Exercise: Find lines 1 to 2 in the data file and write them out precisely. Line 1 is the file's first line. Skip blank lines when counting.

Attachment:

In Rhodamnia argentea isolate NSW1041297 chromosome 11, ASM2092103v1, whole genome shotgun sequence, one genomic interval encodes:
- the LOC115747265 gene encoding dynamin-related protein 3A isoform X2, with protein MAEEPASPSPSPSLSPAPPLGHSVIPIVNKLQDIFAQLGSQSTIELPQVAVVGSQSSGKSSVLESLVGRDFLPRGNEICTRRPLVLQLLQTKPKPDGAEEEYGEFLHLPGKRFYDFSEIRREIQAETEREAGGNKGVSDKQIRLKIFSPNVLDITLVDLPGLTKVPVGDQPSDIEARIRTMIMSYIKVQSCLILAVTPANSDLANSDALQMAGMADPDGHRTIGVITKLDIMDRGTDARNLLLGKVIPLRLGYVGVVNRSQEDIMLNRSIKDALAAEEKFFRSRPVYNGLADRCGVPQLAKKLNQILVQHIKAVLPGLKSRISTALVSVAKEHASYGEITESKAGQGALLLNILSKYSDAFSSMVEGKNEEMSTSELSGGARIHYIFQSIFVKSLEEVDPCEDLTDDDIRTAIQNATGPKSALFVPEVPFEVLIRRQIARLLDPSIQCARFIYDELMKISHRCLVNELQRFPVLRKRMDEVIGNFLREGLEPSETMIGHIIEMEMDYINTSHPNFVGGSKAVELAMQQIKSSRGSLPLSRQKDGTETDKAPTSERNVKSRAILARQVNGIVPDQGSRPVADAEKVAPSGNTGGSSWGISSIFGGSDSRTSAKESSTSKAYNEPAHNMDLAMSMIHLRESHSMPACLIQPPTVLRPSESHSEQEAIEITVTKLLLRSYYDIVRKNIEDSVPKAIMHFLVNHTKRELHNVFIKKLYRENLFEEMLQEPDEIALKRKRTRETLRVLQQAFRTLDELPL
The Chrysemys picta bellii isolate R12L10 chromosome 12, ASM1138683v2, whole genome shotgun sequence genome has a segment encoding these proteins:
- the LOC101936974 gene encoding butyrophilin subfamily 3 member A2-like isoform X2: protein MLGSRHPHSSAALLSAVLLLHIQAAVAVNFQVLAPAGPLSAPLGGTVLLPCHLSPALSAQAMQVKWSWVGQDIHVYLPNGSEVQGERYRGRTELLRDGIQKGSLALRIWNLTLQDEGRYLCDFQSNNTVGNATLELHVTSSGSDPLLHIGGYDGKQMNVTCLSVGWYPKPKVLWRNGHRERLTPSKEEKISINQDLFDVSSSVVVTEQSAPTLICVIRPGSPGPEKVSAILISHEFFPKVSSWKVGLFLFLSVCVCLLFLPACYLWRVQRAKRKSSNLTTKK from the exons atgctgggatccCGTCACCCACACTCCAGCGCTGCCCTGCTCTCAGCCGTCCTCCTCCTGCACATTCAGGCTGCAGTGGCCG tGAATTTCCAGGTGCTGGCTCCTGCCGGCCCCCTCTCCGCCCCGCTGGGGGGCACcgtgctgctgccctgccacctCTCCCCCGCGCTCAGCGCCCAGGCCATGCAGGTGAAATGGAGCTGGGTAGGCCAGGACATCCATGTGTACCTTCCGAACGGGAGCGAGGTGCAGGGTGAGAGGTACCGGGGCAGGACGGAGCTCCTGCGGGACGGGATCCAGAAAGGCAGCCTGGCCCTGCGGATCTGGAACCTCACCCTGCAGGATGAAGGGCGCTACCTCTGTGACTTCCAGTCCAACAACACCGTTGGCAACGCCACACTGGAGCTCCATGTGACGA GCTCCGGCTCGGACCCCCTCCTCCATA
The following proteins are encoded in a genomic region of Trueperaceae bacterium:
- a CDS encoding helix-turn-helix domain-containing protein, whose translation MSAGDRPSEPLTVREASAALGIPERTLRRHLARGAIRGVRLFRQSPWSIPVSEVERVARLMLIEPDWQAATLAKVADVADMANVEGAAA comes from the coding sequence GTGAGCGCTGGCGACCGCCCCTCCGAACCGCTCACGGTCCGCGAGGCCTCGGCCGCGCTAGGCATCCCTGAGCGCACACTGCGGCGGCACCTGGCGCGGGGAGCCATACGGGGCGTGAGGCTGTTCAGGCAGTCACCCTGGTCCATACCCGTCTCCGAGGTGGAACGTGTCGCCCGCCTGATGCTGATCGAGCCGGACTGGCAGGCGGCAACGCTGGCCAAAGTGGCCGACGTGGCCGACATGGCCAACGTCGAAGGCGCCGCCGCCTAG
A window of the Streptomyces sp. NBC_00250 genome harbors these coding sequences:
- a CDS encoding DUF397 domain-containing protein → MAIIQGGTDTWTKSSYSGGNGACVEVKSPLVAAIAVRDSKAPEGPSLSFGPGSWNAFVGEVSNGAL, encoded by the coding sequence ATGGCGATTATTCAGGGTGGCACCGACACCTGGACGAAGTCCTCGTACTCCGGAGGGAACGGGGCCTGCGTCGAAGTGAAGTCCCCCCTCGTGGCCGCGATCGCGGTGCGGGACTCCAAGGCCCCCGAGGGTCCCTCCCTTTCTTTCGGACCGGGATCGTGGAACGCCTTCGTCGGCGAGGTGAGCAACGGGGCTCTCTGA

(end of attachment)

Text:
In Rhodamnia argentea isolate NSW1041297 chromosome 11, ASM2092103v1, whole genome shotgun sequence, one genomic interval encodes:
- the LOC115747265 gene encoding dynamin-related protein 3A isoform X2, with protein MAEEPASPSPSPSLSPAPPLGHSVIPIVNKLQDIFAQLGSQSTIELPQVAVVGSQSSGKSSVLESLVGRDFLPRGNEICTRRPLVLQLLQTKPKPDGAEEEYGEFLHLPGKRFYDFSEIRREIQAETEREAGGNKGVSDKQIRLKIFSPNVLDITLVDLPGLTKVPVGDQPSDIEARIRTMIMSYIKVQSCLILAVTPANSDLANSDALQMAGMADPDGHRTIGVITKLDIMDRGTDARNLLLGKVIPLRLGYVGVVNRSQEDIMLNRSIKDALAAEEKFFRSRPVYNGLADRCGVPQLAKKLNQILVQHIKAVLPGLKSRISTALVSVAKEHASYGEITESKAGQGALLLNILSKYSDAFSSMVEGKNEEMSTSELSGGARIHYIFQSIFVKSLEEVDPCEDLTDDDIRTAIQNATGPKSALFVPEVPFEVLIRRQIARLLDPSIQCARFIYDELMKISHRCLVNELQRFPVLRKRMDEVIGNFLREGLEPSETMIGHIIEMEMDYINTSHPNFVGGSKAVELAMQQIKSSRGSLPLSRQKDGTETDKAPTSERNVKSRAILARQVNGIVPDQGSRPVADAEKVAPSGNTGGSSWGISSIFGGSDSRTSAKESSTSKAYNEPAHNMDLAMSMIHLRESHSMPACLIQPPTVLRPSESHSEQEAIEITVTKLLLRSYYDIVRKNIEDSVPKAIMHFLVNHTKRELHNVFIKKLYRENLFEEMLQEPDEIALKRKRTRETLRVLQQAFRTLDELPL